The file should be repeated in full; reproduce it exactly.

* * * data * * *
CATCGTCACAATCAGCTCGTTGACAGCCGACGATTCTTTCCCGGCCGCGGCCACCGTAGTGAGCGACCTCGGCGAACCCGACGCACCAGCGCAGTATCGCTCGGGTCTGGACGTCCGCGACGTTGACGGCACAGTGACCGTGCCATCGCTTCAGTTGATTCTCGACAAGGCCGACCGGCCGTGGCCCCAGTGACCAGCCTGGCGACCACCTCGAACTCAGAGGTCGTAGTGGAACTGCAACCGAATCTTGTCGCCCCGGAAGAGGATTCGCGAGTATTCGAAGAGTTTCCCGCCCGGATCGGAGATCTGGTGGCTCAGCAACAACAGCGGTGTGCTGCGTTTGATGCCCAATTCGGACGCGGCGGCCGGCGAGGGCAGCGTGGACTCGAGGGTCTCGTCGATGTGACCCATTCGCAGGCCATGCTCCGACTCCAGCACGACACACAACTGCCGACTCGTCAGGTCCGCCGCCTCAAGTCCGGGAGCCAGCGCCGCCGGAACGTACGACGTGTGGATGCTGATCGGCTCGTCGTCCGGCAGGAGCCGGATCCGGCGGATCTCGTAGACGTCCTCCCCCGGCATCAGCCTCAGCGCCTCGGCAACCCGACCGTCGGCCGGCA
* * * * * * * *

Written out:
CATCGTCACAATCAGCTCGTTGACAGCCGACGATTCTTTCCCGGCCGCGGCCACCGTAGTGAGCGACCTCGGCGAACCCGACGCACCAGCGCAGTATCGCTCGGGTCTGGACGTCCGCGACGTTGACGGCACAGTGACCGTGCCATCGCTTCAGTTGATTCTCGACAAGGCCGACCGGCCGTGGCCCCAGTGACCAGCCTGGCGACCACCTCGAACTCAGAGGTCGTAGTGGAACTGCAACCGAATCTTGTCGCCCCGGAAGAGGATTCGCGAGTATTCGAAGAGTTTCCCGCCCGGATCGGAGATCTGGTGGCTCAGCAACAACAGCGGTGTGCTGCGTTTGATGCCCAATTCGGACGCGGCGGCCGGCGAGGGCAGCGTGGACTCGAGGGTCTCGTCGATGTGACCCATTCGCAGGCCATGCTCCGACTCCAGCACGACACACAACTGCCGACTCGTCAGGTCCGCCGCCTCAAGTCCGGGAGCCAGCGCCGCCGGAACGTACGACGTGTGGATGCTGATCGGCTCGTCGTCCGGCAGGAGCCGGATCCGGCGGATCTCGTAGACGTCCTCCCCCGGCATCAGCCTCAGCGCCTCGGCAACCCGACCGTCGGCCGGCA